Mt Mee trail marathon
Deciding on a Tuesday to do a marathon that Sunday isn't my normal approach to race planning. On Monday Peta expressed concerns that my North Face 50 training didn't seem to have a plan, and that I haven't done enough running with my backpack. And it's true, my planning has been fairly adhoc, mostly to run four times a week, with some fast, some hills, one long run, but it's not written down. And I haven't run that much with my pack loaded, certainly not with many hills. I don't think Peta expected that I'd sign up to do a marathon to address some of the gaps in my training.
But that's what I did. My plan was to treat it as a long training run, try not to get bogged down with expected times, try not to do too much damage. In the end that bit was easier than expected.
Getting to the start was relatively uneventful - an 03:40 alarm, left the house by 04:10 and was at Dayboro Show Grounds for 04:45, to catch the bus leaving for the gantry at Mt Mee at 05:00. We got there around 05:30, leaving me with plenty of time to register and be ready for the 06:00 start. Which indeed I was, but the start was more like 06:20 - in the mean time I had a good chat with Dave, a fellow North Face 50er who hadn't talked me out of it when I asked what he thought of it as a pre North Face training run (he'd done it last year before the North Face 100).
Once underway, I quickly found my rhythm, which seemed to be behind other people. After a few km I settled into it and the running was fairly easy for the first 13km. There was an unexpected creek crossing (it was in the race briefing but it was too late to do anything about it by then - all my fault for not researching the course thoroughly, and leading to my main lesson of today - unless you know that there are no creek crossings, pack spare socks!) but nothing else to worry about.
The reason the first 13km felt so good was that they were almost entirely downhill. The 18km point was at the same place as the start, and so what went down had to come back up. This was a bit of a struggle, and I started losing time and places here. It seemed to take forever to get to the 18km point.
I had a quick blister patch just after 18km, and then it was smooth running downhill for a few kms, before coming back up again to about 24km, and then a rapid descent to the 26km mark. From there it was no longer a trail run but a road run - another 16km to go.
It was getting a lot hotter by this point - it was very pleasant at the start, but the temperature reached 30C at Dayboro (according to our probably less than accurate car thermometor - it was definitely warm though!). I wasn't really struggling anywhere in my body, but I just couldn't motivate myself to go any faster or work any harder.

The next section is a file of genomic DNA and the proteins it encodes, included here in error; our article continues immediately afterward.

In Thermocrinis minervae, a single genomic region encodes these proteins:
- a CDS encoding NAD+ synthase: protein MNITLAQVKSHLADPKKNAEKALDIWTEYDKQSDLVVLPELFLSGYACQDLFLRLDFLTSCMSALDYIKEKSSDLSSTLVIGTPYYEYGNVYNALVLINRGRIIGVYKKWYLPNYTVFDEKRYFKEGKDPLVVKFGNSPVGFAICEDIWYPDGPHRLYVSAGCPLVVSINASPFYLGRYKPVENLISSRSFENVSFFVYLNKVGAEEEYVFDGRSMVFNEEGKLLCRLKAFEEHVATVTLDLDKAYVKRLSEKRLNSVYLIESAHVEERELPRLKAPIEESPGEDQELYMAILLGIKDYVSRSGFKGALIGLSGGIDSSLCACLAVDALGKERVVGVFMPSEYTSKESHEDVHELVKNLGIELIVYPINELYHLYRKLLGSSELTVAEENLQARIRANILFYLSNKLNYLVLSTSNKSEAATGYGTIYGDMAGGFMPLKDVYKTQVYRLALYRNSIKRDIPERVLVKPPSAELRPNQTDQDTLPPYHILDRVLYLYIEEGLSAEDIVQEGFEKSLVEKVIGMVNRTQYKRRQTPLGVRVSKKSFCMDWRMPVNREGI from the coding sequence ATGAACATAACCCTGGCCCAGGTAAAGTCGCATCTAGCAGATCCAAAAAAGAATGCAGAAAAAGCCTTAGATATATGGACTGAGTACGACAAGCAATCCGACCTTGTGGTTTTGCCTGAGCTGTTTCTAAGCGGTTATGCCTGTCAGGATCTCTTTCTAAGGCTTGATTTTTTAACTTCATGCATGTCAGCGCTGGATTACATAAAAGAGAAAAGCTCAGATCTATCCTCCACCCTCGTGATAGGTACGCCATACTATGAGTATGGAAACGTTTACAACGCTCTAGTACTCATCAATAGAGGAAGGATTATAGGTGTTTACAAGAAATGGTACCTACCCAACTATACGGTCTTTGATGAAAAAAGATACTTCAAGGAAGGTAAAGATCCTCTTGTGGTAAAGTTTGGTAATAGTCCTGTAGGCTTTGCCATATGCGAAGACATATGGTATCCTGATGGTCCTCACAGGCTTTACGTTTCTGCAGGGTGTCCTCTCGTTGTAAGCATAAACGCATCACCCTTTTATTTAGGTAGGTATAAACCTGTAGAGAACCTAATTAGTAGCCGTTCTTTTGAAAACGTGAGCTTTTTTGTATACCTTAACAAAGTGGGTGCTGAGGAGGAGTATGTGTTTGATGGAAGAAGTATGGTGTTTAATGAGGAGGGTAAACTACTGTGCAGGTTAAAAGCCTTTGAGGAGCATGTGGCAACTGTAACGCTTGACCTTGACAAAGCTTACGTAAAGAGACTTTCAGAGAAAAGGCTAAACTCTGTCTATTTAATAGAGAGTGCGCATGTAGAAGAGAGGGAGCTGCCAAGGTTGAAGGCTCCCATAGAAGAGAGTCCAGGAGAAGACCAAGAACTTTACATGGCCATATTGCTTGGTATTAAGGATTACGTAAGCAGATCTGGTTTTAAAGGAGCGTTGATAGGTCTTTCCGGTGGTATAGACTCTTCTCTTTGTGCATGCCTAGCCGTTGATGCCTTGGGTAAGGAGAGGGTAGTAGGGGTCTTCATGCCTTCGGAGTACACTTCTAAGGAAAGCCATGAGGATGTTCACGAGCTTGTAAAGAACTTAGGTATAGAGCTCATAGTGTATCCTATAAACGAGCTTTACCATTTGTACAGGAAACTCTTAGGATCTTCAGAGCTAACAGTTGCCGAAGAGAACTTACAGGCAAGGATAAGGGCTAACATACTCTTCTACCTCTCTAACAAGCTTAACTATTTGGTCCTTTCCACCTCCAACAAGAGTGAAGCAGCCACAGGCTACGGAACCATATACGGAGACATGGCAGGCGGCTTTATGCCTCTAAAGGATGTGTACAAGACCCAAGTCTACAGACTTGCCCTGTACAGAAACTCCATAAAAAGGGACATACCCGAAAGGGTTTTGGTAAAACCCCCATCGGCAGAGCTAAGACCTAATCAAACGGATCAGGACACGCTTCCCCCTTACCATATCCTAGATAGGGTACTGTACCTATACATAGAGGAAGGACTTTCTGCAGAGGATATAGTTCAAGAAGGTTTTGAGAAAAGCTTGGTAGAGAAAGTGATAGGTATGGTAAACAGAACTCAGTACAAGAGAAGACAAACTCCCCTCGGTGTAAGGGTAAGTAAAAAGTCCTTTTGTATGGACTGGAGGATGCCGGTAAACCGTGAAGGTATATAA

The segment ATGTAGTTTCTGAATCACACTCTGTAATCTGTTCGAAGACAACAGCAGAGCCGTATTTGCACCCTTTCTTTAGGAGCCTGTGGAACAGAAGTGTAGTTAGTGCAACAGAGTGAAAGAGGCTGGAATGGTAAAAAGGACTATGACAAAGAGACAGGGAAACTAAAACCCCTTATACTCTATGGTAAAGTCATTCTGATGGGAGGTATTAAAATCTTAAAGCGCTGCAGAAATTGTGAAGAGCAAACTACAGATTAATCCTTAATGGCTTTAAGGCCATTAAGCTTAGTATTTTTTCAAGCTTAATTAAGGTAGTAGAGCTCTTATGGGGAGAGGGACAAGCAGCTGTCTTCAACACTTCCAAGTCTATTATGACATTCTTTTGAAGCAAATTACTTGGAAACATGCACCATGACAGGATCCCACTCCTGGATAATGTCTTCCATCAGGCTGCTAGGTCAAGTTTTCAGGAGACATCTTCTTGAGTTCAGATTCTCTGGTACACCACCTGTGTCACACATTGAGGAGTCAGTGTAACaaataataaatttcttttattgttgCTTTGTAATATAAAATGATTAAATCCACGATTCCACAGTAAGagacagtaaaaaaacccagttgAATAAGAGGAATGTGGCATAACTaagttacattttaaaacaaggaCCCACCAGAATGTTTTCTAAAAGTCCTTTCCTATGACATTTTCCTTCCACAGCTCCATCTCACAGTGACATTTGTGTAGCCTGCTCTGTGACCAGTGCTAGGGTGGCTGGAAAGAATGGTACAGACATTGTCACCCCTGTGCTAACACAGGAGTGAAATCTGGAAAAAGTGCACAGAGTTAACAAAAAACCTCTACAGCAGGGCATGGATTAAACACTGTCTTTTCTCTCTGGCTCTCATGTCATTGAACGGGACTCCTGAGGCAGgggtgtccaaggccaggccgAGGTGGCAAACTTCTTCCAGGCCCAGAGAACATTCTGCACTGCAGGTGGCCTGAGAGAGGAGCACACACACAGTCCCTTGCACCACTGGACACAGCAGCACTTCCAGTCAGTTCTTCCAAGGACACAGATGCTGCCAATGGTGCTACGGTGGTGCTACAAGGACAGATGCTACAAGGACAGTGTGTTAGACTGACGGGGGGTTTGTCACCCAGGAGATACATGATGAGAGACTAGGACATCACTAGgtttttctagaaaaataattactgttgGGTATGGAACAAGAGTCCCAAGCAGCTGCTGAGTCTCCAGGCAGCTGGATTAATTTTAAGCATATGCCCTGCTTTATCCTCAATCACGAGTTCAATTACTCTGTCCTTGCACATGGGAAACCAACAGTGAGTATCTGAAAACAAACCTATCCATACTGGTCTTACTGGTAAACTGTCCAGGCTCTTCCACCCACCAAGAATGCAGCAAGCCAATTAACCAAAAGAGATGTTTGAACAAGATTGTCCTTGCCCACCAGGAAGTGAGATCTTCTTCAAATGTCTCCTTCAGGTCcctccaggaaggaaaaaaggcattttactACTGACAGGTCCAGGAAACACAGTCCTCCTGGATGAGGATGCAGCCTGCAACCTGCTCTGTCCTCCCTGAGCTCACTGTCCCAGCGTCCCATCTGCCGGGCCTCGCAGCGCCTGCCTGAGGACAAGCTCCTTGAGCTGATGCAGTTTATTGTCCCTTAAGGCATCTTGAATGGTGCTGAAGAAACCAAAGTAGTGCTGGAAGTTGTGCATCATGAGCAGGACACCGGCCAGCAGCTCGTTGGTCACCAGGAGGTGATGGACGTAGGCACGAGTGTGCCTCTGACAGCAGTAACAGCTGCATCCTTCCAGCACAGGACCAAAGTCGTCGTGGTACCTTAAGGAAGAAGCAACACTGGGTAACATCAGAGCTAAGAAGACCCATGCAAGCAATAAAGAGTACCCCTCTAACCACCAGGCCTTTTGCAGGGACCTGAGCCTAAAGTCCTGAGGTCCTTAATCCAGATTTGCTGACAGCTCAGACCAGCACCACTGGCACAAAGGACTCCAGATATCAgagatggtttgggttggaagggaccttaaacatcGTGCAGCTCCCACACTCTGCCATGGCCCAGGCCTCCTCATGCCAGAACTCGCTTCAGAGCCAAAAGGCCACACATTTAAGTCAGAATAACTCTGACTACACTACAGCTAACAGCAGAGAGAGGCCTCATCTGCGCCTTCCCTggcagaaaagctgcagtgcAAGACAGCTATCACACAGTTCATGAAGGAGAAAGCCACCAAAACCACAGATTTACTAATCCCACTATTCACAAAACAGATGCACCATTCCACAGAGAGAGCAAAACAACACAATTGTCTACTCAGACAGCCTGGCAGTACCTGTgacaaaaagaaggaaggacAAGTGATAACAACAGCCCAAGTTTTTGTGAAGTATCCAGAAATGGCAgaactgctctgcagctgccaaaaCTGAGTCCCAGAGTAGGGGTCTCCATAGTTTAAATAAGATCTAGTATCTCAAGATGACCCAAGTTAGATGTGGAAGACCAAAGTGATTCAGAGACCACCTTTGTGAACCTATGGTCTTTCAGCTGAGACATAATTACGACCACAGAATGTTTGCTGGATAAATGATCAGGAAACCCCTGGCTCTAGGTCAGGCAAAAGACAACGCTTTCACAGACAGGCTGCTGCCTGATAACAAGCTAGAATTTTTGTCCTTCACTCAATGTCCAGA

There were still plenty of hills to walk, and I passed just two people between 26 and 33km! At 33km was the out and back of 2km each way, which seemed to involve far more hills than I'd have liked. At the end of the out and back, it was just 5km to go (or so I thought) and I managed to keep a level of forward progress.
At 40km I had a go at more blister patching, but it wasn't massively successful - but enough to get me to the end. I also paused to indulge in some gratuitous photography when I spotted some actual view (a lot of the run was through forest, which while pretty, wasn't necessarily very photogenic
I was very pleased to get to 41km and realise it must be downhill from there, and had a quite quick descent to the 42km marker just before the turnoff to the Show Grounds - just 200m to go, right? Well, at 200m I couldn't even see the finish, and then there was another bloody hill which I had to stroll up, before the finish at 42.7km by my watch. Normally I'd blame my Garmin, and trust the markers, but it was 700m from the marker to the finish!
I was hoping at various points to make this only my third slowest marathon, but in the end, my final time was 04:40, making it the slowest marathon I've ever done - two of which were after a 3.8km swim and 180km bike ride. Having said that, of course it's also the hilliest marathon I've ever done, with a total ascent of I DON'T KNOW, MY GARMIN DIDN'T TRANSFER IT :(*
The number of people I overtook, and who overtook me, after the 18km point was such that I figure I got my pacing right, for me, on a warm autumn morning. The good thing about my less than stellar pace is that I will have done myself very little damage. Indeed, other than my blisters, my legs feel great.
My finishers top was much appreciated. I'd be interested to see what the race was like in the other direction, it would definitely be very tough for the last 5km.
Other than spare socks, my main other lesson is to ensure I have adequate nutrition - I had coke and jelly beans at the aid stations but I could probably have used a bigger breakfast and some extra energy bars/shots/gels. Taking the right compeed is also important, and perhaps having something to dry feet before applying new socks or even blister plasters.
Part of today's training was to run a decent distance with significant ascent with a pack not too dissimilar to the pack I'll use at North Face - to that effect it was the same rucksack with most of the contents I'll be taking, but I took a freezer pack rather than my fleece, which was very welcome on a hot day - even after the run, the contents of my water bladder were still very cool.
I know I can do North Face 50 (that doesn't mean that something can't go wrong, just that my body is more than capable of the distance), the question remains how quickly - I don't think my estimate of 7:30 has changed as a result of today! If it's cool I'll have a much better day than if it's hot. But that's not a massive surprise.
- I would have loved to have provided graphs, but the datafile must have got corrupted during transfer. Apparently you should reset before transferring, but I'll also be upgrading firmware.